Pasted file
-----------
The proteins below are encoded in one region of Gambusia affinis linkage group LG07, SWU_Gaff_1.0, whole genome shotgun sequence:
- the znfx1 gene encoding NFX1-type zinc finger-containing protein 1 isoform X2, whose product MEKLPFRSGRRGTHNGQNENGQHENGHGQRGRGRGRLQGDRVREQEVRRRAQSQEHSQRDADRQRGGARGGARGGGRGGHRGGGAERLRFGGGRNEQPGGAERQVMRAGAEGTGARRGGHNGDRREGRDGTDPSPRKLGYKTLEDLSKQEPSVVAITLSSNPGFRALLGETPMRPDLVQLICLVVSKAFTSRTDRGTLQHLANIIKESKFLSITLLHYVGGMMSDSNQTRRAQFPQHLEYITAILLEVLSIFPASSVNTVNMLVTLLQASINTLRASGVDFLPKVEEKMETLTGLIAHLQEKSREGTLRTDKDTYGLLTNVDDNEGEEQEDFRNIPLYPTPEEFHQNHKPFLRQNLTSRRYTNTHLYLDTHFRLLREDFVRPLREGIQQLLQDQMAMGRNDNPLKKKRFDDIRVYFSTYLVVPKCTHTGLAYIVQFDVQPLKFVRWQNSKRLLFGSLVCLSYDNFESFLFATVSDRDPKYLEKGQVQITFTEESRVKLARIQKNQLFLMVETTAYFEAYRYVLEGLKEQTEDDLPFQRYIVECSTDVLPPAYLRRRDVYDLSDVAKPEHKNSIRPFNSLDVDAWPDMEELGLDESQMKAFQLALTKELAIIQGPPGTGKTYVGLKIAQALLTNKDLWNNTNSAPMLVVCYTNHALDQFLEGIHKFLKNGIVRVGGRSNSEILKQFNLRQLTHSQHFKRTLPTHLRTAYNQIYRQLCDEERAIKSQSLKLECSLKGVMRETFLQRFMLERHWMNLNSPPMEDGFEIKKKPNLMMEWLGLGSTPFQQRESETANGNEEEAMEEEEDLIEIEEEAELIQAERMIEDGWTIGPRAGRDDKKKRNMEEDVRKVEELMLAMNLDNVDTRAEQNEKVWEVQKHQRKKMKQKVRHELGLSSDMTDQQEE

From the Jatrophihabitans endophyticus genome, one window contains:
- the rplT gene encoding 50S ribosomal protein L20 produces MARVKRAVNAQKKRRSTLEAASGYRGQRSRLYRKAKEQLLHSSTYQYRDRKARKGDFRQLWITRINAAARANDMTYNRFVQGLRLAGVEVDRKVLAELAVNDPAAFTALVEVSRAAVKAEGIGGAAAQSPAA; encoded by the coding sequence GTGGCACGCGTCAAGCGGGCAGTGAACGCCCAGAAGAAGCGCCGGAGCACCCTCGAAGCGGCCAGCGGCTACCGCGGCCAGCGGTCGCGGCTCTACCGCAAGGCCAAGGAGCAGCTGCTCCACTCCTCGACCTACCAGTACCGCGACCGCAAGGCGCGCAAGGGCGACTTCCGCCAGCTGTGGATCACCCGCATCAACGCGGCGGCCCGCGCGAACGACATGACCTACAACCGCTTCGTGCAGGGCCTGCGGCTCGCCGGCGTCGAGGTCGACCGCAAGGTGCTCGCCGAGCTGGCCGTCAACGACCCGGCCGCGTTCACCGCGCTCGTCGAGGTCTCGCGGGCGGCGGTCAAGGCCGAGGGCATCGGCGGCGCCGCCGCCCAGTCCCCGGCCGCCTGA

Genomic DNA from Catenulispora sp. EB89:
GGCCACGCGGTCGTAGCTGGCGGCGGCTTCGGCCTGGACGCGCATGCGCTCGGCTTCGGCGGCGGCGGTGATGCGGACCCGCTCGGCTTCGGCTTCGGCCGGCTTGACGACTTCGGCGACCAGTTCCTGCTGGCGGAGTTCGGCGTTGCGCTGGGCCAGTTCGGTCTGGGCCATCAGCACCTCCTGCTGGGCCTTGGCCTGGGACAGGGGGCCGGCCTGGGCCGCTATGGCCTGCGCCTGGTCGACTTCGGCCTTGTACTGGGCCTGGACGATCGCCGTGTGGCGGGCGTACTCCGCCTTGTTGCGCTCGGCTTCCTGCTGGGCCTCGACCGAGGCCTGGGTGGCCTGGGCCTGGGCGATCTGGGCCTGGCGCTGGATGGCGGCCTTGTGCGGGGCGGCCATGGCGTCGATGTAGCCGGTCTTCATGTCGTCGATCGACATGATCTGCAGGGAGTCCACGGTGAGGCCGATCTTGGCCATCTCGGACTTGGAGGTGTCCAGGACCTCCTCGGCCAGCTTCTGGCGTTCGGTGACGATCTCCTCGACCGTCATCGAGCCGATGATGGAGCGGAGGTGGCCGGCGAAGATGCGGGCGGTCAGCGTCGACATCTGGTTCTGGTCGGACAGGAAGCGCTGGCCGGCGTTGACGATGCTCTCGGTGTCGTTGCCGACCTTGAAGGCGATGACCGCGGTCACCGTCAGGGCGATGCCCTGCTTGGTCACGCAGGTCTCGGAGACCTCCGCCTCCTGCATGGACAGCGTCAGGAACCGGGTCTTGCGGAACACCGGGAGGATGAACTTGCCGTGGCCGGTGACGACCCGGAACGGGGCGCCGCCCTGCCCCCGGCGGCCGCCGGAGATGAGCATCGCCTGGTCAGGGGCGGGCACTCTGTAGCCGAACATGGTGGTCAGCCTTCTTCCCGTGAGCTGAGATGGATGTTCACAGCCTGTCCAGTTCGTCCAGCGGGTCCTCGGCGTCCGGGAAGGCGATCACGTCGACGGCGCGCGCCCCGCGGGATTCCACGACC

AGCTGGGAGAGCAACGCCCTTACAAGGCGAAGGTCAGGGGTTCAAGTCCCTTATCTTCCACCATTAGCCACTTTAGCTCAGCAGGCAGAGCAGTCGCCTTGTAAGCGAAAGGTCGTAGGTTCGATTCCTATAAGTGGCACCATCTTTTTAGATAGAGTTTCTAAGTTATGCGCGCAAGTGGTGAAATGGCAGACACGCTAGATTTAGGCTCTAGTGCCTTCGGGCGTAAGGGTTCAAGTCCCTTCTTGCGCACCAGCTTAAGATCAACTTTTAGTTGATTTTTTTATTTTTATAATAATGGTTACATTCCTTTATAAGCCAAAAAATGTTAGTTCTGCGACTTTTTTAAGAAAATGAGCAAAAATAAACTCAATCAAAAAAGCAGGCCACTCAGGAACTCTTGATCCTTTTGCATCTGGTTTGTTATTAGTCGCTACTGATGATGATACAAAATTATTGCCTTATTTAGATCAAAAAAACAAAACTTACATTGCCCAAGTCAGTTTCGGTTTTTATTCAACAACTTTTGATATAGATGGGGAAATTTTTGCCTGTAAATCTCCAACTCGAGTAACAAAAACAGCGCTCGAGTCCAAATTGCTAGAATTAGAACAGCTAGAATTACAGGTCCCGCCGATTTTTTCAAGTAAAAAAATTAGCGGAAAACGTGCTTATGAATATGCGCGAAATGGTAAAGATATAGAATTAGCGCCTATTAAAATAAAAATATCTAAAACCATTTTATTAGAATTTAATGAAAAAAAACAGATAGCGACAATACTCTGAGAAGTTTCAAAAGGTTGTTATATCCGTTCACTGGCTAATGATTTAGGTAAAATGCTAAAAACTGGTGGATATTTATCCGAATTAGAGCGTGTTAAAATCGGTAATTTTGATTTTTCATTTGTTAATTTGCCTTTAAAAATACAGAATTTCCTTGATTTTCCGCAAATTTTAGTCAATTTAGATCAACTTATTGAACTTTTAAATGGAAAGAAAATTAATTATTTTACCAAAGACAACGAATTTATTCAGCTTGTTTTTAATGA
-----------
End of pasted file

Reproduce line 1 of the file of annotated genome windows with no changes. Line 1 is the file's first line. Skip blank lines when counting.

The proteins below are encoded in one region of Gambusia affinis linkage group LG07, SWU_Gaff_1.0, whole genome shotgun sequence: